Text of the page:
“One is considered fortunate nowadays if by chance one of these iron utensils is handed down to them from the second to the third generation,” wrote Aunt Ellen, the popular correspondent of the late, lamented Griswold Manufacturing Company of Erie, Pennsylvania. For those of us with a broken chain of cookware, with the lightweight throwaways of the second half of the twentieth century interrupting our proper inheritance, there is now a robust market for vintage cast iron.

Griswold is the gold standard, with many variations and permutations of design to captivate the collector and help identify model and age. From a simple primitive “Erie” trademark, Griswold started employing a slanted-letter logo, a block-letter logo, and finally a smaller (and less desirable) branded logo. It produced skillets with heat rings and then flat bottoms. All along, Griswold’s manufacturing was more like artisanal sculpture-making than industrial mass production, as molten iron was poured into hollow sand molds. Cast iron is still made the same way today, but Griswold did it more delicately than anyone else, with crisp lettering and polished surfaces that left no trace of the textured sand.

To add to the intrigue, as Griswold upgraded its designs, its old molds might be reused by another company, resulting in “ghost Erie” markings appearing behind the logo on Wapak and other pans. Sometimes foundries would also mold and cast competitor pans. These old recasts (and, increasingly new, counterfeits) can be easy to spot through their rougher textures. Whether you are a collector of Wagner Ware or smaller manufacturers such as Sidney or Piqua, to help differentiate there are website forums like castironcollector.com that can get as granular as the molding sand that formed these many marvelous items.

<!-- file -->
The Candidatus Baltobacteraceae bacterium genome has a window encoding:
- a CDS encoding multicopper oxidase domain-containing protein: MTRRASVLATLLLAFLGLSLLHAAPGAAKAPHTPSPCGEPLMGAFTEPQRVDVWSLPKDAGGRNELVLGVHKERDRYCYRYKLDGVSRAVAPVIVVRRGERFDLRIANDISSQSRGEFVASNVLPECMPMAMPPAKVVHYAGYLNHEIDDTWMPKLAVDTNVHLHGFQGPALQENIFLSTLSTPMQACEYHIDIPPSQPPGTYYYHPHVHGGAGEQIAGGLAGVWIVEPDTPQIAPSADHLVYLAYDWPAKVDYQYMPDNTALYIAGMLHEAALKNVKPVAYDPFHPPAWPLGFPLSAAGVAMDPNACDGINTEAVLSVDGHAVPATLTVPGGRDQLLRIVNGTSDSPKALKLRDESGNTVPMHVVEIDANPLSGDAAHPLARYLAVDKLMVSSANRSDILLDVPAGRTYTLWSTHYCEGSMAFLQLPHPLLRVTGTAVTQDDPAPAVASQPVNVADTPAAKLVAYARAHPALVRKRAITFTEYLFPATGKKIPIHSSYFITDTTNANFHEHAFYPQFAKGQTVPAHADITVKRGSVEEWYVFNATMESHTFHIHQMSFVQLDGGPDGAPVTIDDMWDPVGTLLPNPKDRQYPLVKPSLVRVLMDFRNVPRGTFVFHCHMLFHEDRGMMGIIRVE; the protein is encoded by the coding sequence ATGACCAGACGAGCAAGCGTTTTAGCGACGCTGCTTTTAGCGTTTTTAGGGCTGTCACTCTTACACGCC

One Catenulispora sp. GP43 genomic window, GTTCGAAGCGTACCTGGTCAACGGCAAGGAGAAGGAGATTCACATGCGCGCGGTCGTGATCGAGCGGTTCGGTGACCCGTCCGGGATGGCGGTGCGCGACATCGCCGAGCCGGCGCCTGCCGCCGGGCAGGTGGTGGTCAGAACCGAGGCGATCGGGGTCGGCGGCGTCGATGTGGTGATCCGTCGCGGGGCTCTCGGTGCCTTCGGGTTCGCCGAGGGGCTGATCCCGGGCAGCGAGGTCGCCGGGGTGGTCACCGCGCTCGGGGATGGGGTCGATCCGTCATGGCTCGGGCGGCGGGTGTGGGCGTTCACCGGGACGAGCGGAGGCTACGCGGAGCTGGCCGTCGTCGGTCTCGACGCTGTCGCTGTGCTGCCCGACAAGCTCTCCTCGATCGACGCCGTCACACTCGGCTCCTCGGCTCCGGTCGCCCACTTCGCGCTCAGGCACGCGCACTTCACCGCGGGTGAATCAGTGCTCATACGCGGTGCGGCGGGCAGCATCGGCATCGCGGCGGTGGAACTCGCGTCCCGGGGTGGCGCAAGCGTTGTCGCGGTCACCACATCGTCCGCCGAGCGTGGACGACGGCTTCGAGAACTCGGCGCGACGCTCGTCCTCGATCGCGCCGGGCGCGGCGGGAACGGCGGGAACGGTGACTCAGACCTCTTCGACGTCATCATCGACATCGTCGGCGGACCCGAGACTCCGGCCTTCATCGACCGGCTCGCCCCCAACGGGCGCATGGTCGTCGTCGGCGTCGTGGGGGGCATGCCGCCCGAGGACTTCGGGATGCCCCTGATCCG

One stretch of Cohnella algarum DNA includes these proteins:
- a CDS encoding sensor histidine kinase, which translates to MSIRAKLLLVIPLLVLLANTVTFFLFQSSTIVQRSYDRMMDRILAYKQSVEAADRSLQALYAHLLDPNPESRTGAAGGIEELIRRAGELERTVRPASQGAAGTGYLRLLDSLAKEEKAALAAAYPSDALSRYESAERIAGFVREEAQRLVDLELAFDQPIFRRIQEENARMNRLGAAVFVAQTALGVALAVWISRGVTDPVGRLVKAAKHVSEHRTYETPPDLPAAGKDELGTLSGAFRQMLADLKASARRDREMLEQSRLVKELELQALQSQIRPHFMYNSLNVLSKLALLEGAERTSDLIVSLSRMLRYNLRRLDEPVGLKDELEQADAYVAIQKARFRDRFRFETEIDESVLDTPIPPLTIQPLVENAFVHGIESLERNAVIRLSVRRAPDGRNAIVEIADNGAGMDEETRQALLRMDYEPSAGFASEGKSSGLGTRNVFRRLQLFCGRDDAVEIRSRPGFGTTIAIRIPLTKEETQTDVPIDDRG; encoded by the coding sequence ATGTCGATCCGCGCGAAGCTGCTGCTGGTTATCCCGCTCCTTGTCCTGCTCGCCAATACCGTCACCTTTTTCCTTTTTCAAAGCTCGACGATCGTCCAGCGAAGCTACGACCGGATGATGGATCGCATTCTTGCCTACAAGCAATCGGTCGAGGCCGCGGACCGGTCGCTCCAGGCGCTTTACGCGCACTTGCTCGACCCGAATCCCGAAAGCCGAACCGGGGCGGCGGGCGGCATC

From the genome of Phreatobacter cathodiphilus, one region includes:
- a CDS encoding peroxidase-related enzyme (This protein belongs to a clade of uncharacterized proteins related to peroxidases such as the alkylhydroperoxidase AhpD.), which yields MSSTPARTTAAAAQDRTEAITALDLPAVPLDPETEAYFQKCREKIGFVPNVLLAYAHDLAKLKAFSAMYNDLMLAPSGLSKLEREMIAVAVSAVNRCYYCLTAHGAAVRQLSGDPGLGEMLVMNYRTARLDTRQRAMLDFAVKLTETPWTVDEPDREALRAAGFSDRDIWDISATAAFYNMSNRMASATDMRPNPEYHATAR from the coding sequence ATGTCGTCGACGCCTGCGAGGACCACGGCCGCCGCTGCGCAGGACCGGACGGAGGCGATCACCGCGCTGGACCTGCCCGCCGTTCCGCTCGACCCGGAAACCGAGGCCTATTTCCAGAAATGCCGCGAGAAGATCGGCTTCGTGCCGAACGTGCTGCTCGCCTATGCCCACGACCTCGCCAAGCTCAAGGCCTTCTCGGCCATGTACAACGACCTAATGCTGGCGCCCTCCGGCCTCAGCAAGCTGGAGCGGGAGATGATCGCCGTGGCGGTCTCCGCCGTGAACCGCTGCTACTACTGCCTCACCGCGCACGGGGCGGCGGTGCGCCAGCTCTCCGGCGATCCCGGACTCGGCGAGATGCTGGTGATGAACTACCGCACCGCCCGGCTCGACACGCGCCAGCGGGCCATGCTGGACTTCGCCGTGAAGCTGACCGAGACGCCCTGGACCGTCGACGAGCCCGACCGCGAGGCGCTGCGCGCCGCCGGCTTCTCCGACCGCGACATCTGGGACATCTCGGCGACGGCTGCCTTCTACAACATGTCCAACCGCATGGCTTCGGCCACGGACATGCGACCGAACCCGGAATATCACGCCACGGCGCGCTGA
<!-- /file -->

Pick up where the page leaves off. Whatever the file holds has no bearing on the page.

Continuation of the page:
There’s much to be found on Ebay, but I have discovered the better dealers on Etsy, where you are a little more assured of a well-restored and documented item. Sure, some of these purchases can run to the hundreds of dollars. But every weekend I now get to use my No. 9 Griswold slant-logo waffle maker for family breakfast. You will never taste a better waffle than the one that emerges from these pristine stovetop paddles that were “pat’d Dec 1, 1908,” as they say right on their face. To these I have added a Griswold No. 7 Tite-Top Dutch Oven, a Griswold No. 10 muffin tin, a Griswold No. 5 skillet, and a Griswold cornstick pan — a gift from my aunt’s mother. What might I go for next? Perhaps an old Erie, or a Sidney Hollow Ware skillet, or a Wapak. Whatever I choose, the great luxury of cast iron collecting is the luxury cooking I can do on it.

Cast-iron fry bread:

Ingredients

¼ cup bacon drippings, filtered through a fine sieve or coffee filter
1½ cups coarse-ground cornmeal,
½ cup all-purpose flour
½ teaspoon baking powder
½ teaspoon baking soda
pinch of salt
1 egg
1½ cups buttermilk

Instructions

I use my No. 5 Griswold skillet for this one. Any smaller size cast-iron pan will do. Scoop the bacon fat into the skillet and heat both together in a 450°F oven. As it heats up, whisk together the cornmeal, flour, baking powder, baking soda and salt in a bowl. In a separate bowl, combine the egg and buttermilk and pour into the center of the dry mix. Stir until just combined. Now (wearing an apron and shoes) remove the smoking hot skillet from the oven, put it down, and carefully pour in the batter. Return to the oven and bake for twenty-five minutes. Serve hot, even from the skillet, and you will never taste a better cornbread.

This article was originally published in The Spectator’s March 2022 World edition.